Fighting major fatigue, by August of that year she started really dragging.
“I would work and come home and sleep for three hours, but when I woke up I wouldn’t feel that much better” she said. “I would eat dinner and be back on the couch.” During a family vacation to Steamboat Springs, Colorado, Small slept an entire day during the trip.
Her kidney function continued to bottom out and by November she began undergoing daily dialysis. The pallet of supplies would be delivered monthly to her home and after some training at Dialysis Clinic Inc., a non profit organization in Jefferson City, she began a nighttime cycle. The entire process took 10 hours.
“My husband, sons, siblings and parents were so supportive and Jefferson City schools were wonderful, too.”
Small made it through the school year and retired in May of 2016. A co-worker and friend who had stayed at their lake house and saw what the dialysis process required, even was tested to be a live kidney donor for Small, but she was not a match.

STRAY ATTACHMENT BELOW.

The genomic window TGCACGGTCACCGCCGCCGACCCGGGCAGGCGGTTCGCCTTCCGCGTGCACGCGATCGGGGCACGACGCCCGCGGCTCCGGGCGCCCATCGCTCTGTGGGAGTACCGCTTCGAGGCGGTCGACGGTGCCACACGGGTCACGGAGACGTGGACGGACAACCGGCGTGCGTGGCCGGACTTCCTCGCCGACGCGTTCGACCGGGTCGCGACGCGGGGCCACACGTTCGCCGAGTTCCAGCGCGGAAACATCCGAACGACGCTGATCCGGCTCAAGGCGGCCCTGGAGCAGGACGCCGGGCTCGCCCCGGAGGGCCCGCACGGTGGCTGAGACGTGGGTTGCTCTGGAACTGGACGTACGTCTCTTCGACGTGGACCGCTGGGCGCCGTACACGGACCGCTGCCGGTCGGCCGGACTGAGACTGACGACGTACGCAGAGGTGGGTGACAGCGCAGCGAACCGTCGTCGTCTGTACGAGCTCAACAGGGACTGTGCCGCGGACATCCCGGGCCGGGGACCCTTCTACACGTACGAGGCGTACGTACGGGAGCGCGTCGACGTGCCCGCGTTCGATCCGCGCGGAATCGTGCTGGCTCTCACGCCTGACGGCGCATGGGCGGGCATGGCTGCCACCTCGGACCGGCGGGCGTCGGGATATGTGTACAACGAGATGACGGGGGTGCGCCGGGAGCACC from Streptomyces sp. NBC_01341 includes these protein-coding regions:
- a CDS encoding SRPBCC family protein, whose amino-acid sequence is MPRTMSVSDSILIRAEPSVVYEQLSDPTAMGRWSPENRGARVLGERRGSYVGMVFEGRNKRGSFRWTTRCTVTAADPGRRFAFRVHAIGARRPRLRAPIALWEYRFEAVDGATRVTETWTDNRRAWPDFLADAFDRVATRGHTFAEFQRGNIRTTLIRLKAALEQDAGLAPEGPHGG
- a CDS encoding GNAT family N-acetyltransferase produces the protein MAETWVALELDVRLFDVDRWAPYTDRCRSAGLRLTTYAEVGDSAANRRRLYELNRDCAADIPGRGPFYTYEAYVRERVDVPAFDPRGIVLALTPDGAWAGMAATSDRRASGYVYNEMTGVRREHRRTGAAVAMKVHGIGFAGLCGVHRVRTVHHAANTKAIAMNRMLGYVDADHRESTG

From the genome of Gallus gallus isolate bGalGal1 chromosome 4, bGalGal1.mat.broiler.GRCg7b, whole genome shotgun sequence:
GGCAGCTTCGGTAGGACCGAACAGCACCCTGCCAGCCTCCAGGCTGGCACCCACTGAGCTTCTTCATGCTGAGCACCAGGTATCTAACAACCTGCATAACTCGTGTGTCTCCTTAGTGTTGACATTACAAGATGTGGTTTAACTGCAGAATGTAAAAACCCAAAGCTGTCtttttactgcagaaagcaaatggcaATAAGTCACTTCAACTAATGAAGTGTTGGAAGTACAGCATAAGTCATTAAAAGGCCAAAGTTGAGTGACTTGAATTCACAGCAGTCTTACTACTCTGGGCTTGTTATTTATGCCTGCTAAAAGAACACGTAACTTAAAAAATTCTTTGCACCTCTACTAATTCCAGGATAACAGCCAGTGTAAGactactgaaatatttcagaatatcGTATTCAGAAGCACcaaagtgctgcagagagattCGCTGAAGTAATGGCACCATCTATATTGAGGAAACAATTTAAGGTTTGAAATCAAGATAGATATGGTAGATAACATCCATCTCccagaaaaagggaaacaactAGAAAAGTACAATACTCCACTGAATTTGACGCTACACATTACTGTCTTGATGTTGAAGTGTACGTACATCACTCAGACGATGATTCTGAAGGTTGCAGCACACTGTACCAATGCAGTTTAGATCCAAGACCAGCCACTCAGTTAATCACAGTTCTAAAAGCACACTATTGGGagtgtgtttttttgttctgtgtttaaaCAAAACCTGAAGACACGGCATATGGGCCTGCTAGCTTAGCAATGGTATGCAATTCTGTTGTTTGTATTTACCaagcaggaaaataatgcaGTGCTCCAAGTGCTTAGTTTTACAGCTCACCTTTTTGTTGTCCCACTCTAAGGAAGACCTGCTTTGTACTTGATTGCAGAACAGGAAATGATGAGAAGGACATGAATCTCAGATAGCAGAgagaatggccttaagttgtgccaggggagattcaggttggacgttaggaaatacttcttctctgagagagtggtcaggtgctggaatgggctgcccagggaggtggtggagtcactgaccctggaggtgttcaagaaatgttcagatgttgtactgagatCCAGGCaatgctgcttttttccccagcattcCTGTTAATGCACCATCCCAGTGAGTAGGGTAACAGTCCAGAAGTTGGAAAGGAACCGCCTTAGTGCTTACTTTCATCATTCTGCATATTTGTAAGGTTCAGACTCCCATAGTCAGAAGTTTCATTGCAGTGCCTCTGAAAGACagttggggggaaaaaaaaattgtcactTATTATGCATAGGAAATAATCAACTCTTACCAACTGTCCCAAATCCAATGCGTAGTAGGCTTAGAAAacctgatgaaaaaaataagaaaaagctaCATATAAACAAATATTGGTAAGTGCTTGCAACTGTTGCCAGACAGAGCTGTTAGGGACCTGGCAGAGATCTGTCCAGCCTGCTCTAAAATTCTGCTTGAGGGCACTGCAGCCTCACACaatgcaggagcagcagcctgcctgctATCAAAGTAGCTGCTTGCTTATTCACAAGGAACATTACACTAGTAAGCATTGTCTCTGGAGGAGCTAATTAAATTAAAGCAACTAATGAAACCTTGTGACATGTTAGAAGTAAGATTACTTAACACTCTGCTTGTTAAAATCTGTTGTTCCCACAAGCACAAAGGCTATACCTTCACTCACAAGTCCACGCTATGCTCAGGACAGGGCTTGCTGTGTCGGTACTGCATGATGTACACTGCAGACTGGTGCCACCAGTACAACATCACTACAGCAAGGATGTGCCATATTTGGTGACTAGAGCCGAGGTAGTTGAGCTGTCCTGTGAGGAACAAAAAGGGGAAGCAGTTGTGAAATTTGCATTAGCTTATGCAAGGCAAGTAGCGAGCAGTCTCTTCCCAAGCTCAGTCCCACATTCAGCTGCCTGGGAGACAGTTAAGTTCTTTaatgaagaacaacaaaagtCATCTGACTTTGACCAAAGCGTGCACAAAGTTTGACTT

The Call Finally Came
Although it can take two and a half years or longer, she received THE CALL about a kidney on Tuesday, August 17.
“I always figured the call would be from the hospital in Kansas but it ended up being from Barnes and I had only been on their list for eight months,” she said. “My cell phone rang when I was on the road to a Mennonite produce stand in Latham. If I had gone another mile I wouldn’t have had a signal.”
She learned the hospital had a possible kidney for her. “They ask you questions, such as if you’re ill, or have had any kind of infection,” she said.
She met the criterion, she didn’t have a cold or infection and was actively living with her disease. Soon she and Chris were headed to St. Louis as they needed to be checked in five hours after the call.